Published on Investing in Health

Why isn’t Anne’s cow producing enough milk?

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Andrea Borgarello/World Bank

Anne Mutua is not your typical reality TV show contestant.

She is a poor, smallholder farmer living outside Nairobi, Kenya. She doesn’t care much about outsmarting competitors, but about how well her cow is doing. Still, Anne is famous in Kenya because she was visited by a TV production crew and two Kenyan celebrities who focused on how she should care for her zero-graze cow—a cow whose milk gives Anne both income and a source of good nutrition for her family.

Who thought to bring smallholder farmers, cows, and African television together? The answer is Shamba Shape Up ( shamba means farm in Swahili), a wildly popular reality “make-over” show helping Anne and others improve their agriculture practices, attracting almost 14 million viewers across Africa.

Each show features two hosts visiting a rural shamba, bringing lights, cameras, and technical experts to help farmers address problems such as why their chickens are not laying eggs, or why their cows are not producing sufficient milk.

Shamba Shape Up was one of three outstanding projects selected as winners of recent World Bank Harvesting Nutrition contest, a joint effort between the Bank’s SecureNutrition Knowledge Platform, the Global Alliance for Improved Nutrition (GAIN) and Save the Children UK.

While Shamba Shape Up took home the prize for Most Innovative Approach, there were additional prizes for Potential Impact on Nutrition ( Realigning Agriculture to Improve Nutrition, or RAIN ), and the Most Scalable Approach ( N2Africa). Last month, all three winners were highlighted at a global event at the Bank’s Washington office. (Videos embedded below)
Shamba Shape Up - #HarvestingNutrition Award for Innovation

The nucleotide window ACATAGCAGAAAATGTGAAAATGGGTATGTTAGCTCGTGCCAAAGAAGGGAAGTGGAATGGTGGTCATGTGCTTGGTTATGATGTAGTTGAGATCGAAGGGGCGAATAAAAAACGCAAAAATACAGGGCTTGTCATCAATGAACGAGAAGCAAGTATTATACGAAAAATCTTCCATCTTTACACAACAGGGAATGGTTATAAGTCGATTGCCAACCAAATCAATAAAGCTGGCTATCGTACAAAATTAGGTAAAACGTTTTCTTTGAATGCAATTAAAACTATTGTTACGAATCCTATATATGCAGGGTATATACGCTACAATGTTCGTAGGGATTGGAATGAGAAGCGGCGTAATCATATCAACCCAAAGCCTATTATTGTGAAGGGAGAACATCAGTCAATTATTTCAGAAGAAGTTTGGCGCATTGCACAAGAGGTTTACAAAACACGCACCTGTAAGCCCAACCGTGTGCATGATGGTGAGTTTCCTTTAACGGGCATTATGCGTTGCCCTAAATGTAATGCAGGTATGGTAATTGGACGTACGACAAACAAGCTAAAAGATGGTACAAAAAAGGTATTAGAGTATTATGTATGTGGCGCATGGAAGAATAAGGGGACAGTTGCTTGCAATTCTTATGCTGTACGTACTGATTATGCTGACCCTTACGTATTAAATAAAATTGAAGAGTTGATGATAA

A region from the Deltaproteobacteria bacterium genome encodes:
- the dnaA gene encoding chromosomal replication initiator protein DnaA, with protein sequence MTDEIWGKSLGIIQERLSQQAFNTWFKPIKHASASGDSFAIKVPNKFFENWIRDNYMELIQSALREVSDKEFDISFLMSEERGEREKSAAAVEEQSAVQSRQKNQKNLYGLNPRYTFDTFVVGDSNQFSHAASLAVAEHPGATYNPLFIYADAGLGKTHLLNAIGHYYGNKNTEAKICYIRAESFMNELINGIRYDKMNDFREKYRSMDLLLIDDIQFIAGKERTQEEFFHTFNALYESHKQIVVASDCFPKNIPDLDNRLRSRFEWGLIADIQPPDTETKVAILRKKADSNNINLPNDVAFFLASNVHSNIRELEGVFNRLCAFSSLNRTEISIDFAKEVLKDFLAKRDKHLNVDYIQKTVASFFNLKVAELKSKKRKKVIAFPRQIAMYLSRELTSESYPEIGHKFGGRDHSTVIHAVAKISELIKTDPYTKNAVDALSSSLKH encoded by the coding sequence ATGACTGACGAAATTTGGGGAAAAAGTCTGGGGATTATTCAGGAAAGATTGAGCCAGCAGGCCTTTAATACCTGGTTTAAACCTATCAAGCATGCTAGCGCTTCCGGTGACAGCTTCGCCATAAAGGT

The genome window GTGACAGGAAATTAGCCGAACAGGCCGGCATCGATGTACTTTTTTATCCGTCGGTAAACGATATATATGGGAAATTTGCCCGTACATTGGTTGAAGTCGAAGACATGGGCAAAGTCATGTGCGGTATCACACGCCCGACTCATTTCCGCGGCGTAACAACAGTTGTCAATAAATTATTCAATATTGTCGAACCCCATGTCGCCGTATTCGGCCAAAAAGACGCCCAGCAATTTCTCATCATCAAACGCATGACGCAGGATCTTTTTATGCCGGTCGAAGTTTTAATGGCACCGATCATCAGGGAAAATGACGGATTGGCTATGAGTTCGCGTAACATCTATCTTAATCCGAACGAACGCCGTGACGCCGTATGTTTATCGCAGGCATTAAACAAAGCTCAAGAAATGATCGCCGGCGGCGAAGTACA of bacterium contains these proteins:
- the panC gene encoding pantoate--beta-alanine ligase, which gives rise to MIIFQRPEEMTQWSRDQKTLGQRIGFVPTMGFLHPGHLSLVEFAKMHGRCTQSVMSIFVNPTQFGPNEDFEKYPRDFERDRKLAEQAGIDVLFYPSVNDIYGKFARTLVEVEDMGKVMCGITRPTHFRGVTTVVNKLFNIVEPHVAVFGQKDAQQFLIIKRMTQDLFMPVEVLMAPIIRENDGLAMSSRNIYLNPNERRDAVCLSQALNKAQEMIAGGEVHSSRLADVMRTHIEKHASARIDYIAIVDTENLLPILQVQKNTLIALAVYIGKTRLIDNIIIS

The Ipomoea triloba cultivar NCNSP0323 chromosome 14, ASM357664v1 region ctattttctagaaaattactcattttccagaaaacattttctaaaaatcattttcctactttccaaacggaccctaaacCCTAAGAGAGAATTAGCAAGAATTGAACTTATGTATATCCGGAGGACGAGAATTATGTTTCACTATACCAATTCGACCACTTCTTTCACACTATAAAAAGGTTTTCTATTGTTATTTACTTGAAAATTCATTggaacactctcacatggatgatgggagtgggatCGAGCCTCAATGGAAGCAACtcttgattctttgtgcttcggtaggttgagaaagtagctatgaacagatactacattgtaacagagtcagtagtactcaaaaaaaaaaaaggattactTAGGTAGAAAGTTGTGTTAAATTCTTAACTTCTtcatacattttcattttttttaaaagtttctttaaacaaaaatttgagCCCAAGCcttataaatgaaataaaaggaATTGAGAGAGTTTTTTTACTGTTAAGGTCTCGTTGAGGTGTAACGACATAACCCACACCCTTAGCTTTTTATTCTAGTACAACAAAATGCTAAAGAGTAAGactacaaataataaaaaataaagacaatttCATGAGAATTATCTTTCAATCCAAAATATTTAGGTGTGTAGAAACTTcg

RAIN - #HarvestingNutrition Award for Impact
N2Africa - #HarvestingNutrition Award for Scale

Through SecureNutrition, the World Bank and its partners take a multisectoral approach (across nutrition, agriculture and food security) to improving nutrition in vulnerable populations. The project is currently embarking on a phase-two expansion, incorporating social protection, water/sanitation, and other underlying drivers of malnutrition into its work. You can sign up for a monthly multisectoral newsletter here.

The story of Anne and her cows is only one of many that cross boundaries of innovation, agriculture, nutrition, and poverty reduction. We hope that her example will spark other ideas to tackle development challenges at their root.

The Harvesting Nutrition contest was carried out with partners Global Alliance for Improved Nutrition (GAIN) and Save the Children UK.
Follow the World Bank Health team on Twitter: @WBG_Health


Monika Gutestam

Consultant, Knowledge Management, Communications for the SecureNutrition Knowledge Platform

Aaron Buchsbaum

Knowledge Management, Communications Consultant

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